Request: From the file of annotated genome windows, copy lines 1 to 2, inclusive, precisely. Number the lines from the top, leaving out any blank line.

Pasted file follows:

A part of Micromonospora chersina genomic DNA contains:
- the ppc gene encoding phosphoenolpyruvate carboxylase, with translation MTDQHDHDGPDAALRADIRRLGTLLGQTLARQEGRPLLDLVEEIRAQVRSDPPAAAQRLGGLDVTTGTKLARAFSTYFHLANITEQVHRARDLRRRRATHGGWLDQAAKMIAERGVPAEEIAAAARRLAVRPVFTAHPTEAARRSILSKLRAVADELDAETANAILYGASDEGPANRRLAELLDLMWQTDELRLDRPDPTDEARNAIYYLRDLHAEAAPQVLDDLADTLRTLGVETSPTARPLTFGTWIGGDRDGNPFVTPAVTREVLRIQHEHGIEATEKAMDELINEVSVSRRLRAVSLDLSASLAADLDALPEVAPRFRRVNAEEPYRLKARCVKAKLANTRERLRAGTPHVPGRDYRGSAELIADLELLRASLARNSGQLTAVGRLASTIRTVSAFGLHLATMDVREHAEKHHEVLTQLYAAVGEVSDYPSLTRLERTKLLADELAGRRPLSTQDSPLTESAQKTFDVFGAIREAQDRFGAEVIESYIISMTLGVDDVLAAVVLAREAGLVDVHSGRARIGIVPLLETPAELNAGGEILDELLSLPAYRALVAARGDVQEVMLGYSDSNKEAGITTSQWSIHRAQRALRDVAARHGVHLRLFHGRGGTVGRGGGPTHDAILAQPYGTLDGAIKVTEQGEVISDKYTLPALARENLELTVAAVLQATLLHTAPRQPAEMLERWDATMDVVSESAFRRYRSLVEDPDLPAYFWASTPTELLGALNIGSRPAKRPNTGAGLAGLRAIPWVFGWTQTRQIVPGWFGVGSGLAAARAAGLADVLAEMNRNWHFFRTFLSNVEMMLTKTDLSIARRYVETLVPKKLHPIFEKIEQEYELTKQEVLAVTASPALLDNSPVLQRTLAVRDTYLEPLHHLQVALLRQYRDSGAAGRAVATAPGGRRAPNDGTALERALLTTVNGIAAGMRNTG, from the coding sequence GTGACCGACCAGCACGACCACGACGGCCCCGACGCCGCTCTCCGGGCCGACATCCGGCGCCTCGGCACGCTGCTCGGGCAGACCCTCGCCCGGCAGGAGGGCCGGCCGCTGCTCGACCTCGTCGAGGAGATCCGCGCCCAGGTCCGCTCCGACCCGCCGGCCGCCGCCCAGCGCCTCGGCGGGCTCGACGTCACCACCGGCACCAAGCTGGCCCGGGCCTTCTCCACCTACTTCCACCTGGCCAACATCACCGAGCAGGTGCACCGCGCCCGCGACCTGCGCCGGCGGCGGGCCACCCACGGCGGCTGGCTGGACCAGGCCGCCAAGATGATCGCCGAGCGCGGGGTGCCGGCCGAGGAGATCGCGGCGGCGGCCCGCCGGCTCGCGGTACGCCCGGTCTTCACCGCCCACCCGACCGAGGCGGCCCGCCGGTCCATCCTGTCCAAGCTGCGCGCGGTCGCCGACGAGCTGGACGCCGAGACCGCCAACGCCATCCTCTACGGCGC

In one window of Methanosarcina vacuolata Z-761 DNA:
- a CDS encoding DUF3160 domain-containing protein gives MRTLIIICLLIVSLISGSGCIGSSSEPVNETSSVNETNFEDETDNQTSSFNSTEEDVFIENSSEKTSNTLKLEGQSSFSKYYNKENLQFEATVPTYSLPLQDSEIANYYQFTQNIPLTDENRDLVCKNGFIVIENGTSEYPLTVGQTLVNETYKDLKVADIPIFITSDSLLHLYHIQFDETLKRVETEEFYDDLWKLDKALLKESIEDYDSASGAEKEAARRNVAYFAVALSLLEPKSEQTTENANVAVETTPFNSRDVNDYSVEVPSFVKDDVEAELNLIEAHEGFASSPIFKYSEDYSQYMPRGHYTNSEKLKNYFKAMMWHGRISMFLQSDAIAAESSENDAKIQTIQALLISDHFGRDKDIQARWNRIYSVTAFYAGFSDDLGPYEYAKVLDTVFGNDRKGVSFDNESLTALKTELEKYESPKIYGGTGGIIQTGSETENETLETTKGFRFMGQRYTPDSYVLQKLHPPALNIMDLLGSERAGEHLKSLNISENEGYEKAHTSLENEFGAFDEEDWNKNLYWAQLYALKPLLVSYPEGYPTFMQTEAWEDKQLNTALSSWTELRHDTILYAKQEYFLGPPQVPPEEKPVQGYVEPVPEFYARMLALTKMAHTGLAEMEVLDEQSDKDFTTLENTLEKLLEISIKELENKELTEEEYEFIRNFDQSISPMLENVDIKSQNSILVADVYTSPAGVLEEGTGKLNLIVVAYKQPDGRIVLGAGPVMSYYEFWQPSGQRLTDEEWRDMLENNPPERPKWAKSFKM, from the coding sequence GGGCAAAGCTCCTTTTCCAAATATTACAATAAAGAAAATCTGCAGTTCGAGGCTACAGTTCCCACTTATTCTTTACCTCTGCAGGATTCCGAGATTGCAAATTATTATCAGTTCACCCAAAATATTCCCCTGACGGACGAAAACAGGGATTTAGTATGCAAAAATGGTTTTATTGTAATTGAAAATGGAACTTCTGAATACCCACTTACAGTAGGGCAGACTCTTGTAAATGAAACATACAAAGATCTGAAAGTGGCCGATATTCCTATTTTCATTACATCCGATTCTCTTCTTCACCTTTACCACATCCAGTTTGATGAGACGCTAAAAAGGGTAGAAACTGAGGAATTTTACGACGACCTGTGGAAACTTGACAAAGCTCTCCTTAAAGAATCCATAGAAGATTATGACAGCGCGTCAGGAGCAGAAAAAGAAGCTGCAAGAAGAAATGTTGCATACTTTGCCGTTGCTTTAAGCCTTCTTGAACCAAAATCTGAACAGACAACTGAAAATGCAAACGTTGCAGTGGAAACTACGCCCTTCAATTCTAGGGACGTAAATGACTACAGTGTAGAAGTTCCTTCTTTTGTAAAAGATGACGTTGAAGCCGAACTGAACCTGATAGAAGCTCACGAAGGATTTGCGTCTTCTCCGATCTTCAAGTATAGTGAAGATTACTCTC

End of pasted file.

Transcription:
A part of Micromonospora chersina genomic DNA contains:
- the ppc gene encoding phosphoenolpyruvate carboxylase, with translation MTDQHDHDGPDAALRADIRRLGTLLGQTLARQEGRPLLDLVEEIRAQVRSDPPAAAQRLGGLDVTTGTKLARAFSTYFHLANITEQVHRARDLRRRRATHGGWLDQAAKMIAERGVPAEEIAAAARRLAVRPVFTAHPTEAARRSILSKLRAVADELDAETANAILYGASDEGPANRRLAELLDLMWQTDELRLDRPDPTDEARNAIYYLRDLHAEAAPQVLDDLADTLRTLGVETSPTARPLTFGTWIGGDRDGNPFVTPAVTREVLRIQHEHGIEATEKAMDELINEVSVSRRLRAVSLDLSASLAADLDALPEVAPRFRRVNAEEPYRLKARCVKAKLANTRERLRAGTPHVPGRDYRGSAELIADLELLRASLARNSGQLTAVGRLASTIRTVSAFGLHLATMDVREHAEKHHEVLTQLYAAVGEVSDYPSLTRLERTKLLADELAGRRPLSTQDSPLTESAQKTFDVFGAIREAQDRFGAEVIESYIISMTLGVDDVLAAVVLAREAGLVDVHSGRARIGIVPLLETPAELNAGGEILDELLSLPAYRALVAARGDVQEVMLGYSDSNKEAGITTSQWSIHRAQRALRDVAARHGVHLRLFHGRGGTVGRGGGPTHDAILAQPYGTLDGAIKVTEQGEVISDKYTLPALARENLELTVAAVLQATLLHTAPRQPAEMLERWDATMDVVSESAFRRYRSLVEDPDLPAYFWASTPTELLGALNIGSRPAKRPNTGAGLAGLRAIPWVFGWTQTRQIVPGWFGVGSGLAAARAAGLADVLAEMNRNWHFFRTFLSNVEMMLTKTDLSIARRYVETLVPKKLHPIFEKIEQEYELTKQEVLAVTASPALLDNSPVLQRTLAVRDTYLEPLHHLQVALLRQYRDSGAAGRAVATAPGGRRAPNDGTALERALLTTVNGIAAGMRNTG, from the coding sequence GTGACCGACCAGCACGACCACGACGGCCCCGACGCCGCTCTCCGGGCCGACATCCGGCGCCTCGGCACGCTGCTCGGGCAGACCCTCGCCCGGCAGGAGGGCCGGCCGCTGCTCGACCTCGTCGAGGAGATCCGCGCCCAGGTCCGCTCCGACCCGCCGGCCGCCGCCCAGCGCCTCGGCGGGCTCGACGTCACCACCGGCACCAAGCTGGCCCGGGCCTTCTCCACCTACTTCCACCTGGCCAACATCACCGAGCAGGTGCACCGCGCCCGCGACCTGCGCCGGCGGCGGGCCACCCACGGCGGCTGGCTGGACCAGGCCGCCAAGATGATCGCCGAGCGCGGGGTGCCGGCCGAGGAGATCGCGGCGGCGGCCCGCCGGCTCGCGGTACGCCCGGTCTTCACCGCCCACCCGACCGAGGCGGCCCGCCGGTCCATCCTGTCCAAGCTGCGCGCGGTCGCCGACGAGCTGGACGCCGAGACCGCCAACGCCATCCTCTACGGCGC